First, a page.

A Time-Line History of Errol New Hampshire From 1776-1948

Old postcard of Errol Main Street pre WWI.

The estimated census of Errol, New Hampshire today is about 265 people, a drop from its peak of 313 in 1980. Though settled before hand, this town was legally incorporated in 1781. A good number of Errols early citizens came from Maine. The town’s chief source of income has been lumbering.

Since many of my readers have inquired about former residents of the town, I have compiled a history time line along with names. A few details on the early settlers, and links to additional information about the town can be found near the end of this article. Comments are always welcome. Continue reading

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New Hampshire Tidbits: David B. Varney Memorial at Derryfield Park in Manchester

Varney Memorial at Derryfield Park, Manchester NH. Photograph copyright J.W. Brown. Do not use without permission.

A few years ago I took several photographs of Derryfield Park in Manchester New Hampshire. In this collection are photos of a memorial, dedicated in 1955 to honor David B. Varney, a Republican Mayor of Manchester between 1889-1890. Oddly enough the City of Manchester’s web site with description of Derryfield Park does not even mention it.  The memorial is in plain view as you drive along Bridge Street and the edge of the park.

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Married Fifty Years: Charles A. & Abbie Ross (Shannon) Dockham of Gilmanton Iron Works New Hampshire

Photograph of Mr. and Mrs. Charles A. Dockham of Gilmanton Iron Works NH. From Manchester Union newspaper of July 1911. Colorized by the blog editor.

The July 3, 1911 edition of The Union, published in Manchester NH, had the headline: “Married Fifty Years.” The article showed photographs of a couple named “Mr. and Mrs. Dockham” and included this story.  I was curious about how a 50 year wedding anniversary was celebrated 110 years ago.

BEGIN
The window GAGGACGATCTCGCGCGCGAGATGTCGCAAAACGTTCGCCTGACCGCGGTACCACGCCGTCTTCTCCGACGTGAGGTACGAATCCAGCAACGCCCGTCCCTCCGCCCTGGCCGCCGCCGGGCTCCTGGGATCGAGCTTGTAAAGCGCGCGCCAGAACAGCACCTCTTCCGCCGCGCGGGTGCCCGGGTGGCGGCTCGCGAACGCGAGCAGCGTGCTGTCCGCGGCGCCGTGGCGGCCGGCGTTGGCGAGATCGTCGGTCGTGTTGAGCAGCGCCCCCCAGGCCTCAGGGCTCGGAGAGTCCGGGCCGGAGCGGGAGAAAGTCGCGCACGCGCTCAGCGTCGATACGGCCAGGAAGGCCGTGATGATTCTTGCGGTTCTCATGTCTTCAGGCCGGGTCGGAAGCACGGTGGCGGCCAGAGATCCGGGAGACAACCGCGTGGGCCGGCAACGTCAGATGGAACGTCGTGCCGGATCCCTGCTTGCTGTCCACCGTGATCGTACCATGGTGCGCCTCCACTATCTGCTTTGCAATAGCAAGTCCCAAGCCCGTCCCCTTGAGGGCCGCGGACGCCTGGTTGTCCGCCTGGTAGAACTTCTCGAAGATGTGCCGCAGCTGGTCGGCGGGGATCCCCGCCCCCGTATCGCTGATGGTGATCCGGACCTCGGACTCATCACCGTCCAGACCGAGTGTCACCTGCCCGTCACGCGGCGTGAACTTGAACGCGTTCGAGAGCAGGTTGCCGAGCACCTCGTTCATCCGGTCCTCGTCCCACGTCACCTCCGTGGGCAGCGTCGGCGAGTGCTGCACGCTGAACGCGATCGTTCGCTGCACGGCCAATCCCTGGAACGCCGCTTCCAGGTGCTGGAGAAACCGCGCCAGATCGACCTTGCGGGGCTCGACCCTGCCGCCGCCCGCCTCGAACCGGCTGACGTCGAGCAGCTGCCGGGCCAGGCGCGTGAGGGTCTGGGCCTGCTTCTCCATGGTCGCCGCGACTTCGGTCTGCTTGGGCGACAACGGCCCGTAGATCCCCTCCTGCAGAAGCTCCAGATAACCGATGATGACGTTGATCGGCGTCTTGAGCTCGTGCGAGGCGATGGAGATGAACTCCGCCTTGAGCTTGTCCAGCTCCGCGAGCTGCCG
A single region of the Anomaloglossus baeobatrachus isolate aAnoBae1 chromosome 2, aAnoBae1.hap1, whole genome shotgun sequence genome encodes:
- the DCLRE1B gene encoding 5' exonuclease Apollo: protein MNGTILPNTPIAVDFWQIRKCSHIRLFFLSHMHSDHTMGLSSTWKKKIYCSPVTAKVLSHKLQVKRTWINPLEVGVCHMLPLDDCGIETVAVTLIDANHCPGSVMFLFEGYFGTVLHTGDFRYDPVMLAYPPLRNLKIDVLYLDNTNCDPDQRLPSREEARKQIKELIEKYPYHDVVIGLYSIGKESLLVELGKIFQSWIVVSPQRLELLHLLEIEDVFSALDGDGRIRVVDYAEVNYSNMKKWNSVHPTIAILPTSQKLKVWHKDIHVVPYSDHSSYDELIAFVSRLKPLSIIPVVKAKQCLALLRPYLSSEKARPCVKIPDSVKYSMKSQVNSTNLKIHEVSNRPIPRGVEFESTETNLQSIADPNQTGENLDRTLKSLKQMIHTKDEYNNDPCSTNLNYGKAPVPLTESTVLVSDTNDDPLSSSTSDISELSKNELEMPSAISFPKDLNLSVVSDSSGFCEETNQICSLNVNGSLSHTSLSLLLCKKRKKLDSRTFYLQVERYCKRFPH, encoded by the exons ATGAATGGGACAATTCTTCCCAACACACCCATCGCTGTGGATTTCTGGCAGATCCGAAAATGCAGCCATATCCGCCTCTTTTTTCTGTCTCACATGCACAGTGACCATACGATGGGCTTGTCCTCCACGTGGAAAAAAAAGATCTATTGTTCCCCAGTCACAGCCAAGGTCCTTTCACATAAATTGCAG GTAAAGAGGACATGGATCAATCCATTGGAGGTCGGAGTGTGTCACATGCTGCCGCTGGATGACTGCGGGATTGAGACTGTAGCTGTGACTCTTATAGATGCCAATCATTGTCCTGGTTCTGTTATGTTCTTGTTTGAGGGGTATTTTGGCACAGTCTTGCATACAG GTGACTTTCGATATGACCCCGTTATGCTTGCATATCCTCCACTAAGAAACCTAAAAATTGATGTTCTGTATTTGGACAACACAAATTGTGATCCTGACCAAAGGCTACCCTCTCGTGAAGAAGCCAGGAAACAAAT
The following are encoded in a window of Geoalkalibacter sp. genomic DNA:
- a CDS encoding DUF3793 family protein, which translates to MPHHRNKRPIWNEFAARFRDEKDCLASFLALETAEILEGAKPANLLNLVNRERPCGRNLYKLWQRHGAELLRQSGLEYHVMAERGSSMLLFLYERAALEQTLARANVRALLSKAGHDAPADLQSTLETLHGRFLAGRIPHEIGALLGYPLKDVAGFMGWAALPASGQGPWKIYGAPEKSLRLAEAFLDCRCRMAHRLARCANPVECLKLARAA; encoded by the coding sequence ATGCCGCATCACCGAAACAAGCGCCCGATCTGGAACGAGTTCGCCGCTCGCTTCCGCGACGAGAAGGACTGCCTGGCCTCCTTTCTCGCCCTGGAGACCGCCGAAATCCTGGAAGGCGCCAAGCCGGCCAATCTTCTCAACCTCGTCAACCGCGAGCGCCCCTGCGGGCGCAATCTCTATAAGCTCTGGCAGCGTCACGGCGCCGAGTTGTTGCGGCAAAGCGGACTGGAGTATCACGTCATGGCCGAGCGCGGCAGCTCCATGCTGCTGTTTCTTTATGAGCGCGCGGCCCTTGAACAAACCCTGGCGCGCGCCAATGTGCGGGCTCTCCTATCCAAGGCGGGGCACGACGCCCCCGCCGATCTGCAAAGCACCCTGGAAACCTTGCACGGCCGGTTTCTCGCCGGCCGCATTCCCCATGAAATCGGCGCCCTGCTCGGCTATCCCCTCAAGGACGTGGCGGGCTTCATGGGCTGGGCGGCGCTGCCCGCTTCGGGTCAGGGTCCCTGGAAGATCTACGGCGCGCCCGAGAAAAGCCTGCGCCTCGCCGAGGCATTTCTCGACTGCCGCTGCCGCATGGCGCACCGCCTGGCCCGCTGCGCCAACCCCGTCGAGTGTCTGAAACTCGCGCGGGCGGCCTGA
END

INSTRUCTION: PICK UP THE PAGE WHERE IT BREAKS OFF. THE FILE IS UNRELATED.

“A large number of friends gathered at 599 Hanover street Friday evening for the celebration of the golden wedding anniversary of Mr. and Mrs. Charles A. Dockham of Gilmanton Iron Works, who are visiting at the home of Frank A. Dockham of that address. There was a family dinner, and in the evening a reception was held, at which scores of relatives and acquaintances extended congratulations.” Continue reading

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Rindge and Concord New Hampshire First Woman NH State Agency Director, Administrator, Speaker, Award Recipient: Abby Langdon (Alger) Wilder (1889-1978)

She was born Abbie Langdon Alger on 18 May 1889 at New Orleans, Louisiana, the daughter of William E.Alger and his first wife, Lucille V. (DeLeon) Alger. Abby’s father was a Bostonian who was living out of the country. He eventually served 26 years in U.S. consular service at several Central American consulates at Puerto Cortez, Honduras; Tegucigalpa, Honduras; and Guatemala.

It seems that “Abby” attended schools in New Orleans, and possibly also in the Honduras. A later 1940 US Census document would show that she achieved 2 years of college, though which college she attended is unknown to me.  Another Abby Langdon Alger  (1850-1905) her namesake and aunt, was  a New England author, ethnologist and translator. Continue reading

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A DEFENSE OF THE IRISH: What Has Been Accomplished By the Irish Race

From the National Republican newspaper, Washington CD 24 Feb 1874, page 4; A DEFENCE OF THE IRISH. What Has Been Accomplished By The Irish Race

A Mrs. Hyatt was, until recently, the almoner of the Young Men’s Christian Association of Brooklyn. A few weeks ago Mrs. Hyatt wrote a letter to the lady who succeeded her, and who had supplied her with a young Irish girl as a house-servant through the office of the association, entreating that in the future “no Irish” be sent to her. Mrs. Hyatt wrote quite a long letter, in which she went into a disquisition of the Irish race in general, and denounced them in strong language. This letter of Mrs. Hyatt found its way into print, and has been taken up by a veteran journalist of New York, who is an enthusiast in his admiration of the Irish race, to which he is himself a bright and shining example. Continue reading

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